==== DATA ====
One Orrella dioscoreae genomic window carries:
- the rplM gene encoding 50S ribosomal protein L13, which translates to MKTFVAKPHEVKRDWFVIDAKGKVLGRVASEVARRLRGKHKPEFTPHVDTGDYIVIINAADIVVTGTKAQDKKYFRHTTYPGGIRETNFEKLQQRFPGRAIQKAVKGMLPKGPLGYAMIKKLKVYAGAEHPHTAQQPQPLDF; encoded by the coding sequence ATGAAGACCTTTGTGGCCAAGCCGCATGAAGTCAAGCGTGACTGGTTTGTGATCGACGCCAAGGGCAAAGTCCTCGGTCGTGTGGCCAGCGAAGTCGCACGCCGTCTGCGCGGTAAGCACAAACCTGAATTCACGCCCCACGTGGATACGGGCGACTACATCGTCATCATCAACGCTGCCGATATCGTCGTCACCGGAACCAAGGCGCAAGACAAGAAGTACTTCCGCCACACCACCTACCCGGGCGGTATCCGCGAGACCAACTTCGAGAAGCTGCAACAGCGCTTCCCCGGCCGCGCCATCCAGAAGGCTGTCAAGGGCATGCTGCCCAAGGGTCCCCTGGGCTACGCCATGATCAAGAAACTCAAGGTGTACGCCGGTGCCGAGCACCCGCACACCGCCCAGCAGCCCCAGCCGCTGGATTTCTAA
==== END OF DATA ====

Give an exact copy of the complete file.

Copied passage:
One Orrella dioscoreae genomic window carries:
- the rplM gene encoding 50S ribosomal protein L13, which translates to MKTFVAKPHEVKRDWFVIDAKGKVLGRVASEVARRLRGKHKPEFTPHVDTGDYIVIINAADIVVTGTKAQDKKYFRHTTYPGGIRETNFEKLQQRFPGRAIQKAVKGMLPKGPLGYAMIKKLKVYAGAEHPHTAQQPQPLDF; encoded by the coding sequence ATGAAGACCTTTGTGGCCAAGCCGCATGAAGTCAAGCGTGACTGGTTTGTGATCGACGCCAAGGGCAAAGTCCTCGGTCGTGTGGCCAGCGAAGTCGCACGCCGTCTGCGCGGTAAGCACAAACCTGAATTCACGCCCCACGTGGATACGGGCGACTACATCGTCATCATCAACGCTGCCGATATCGTCGTCACCGGAACCAAGGCGCAAGACAAGAAGTACTTCCGCCACACCACCTACCCGGGCGGTATCCGCGAGACCAACTTCGAGAAGCTGCAACAGCGCTTCCCCGGCCGCGCCATCCAGAAGGCTGTCAAGGGCATGCTGCCCAAGGGTCCCCTGGGCTACGCCATGATCAAGAAACTCAAGGTGTACGCCGGTGCCGAGCACCCGCACACCGCCCAGCAGCCCCAGCCGCTGGATTTCTAA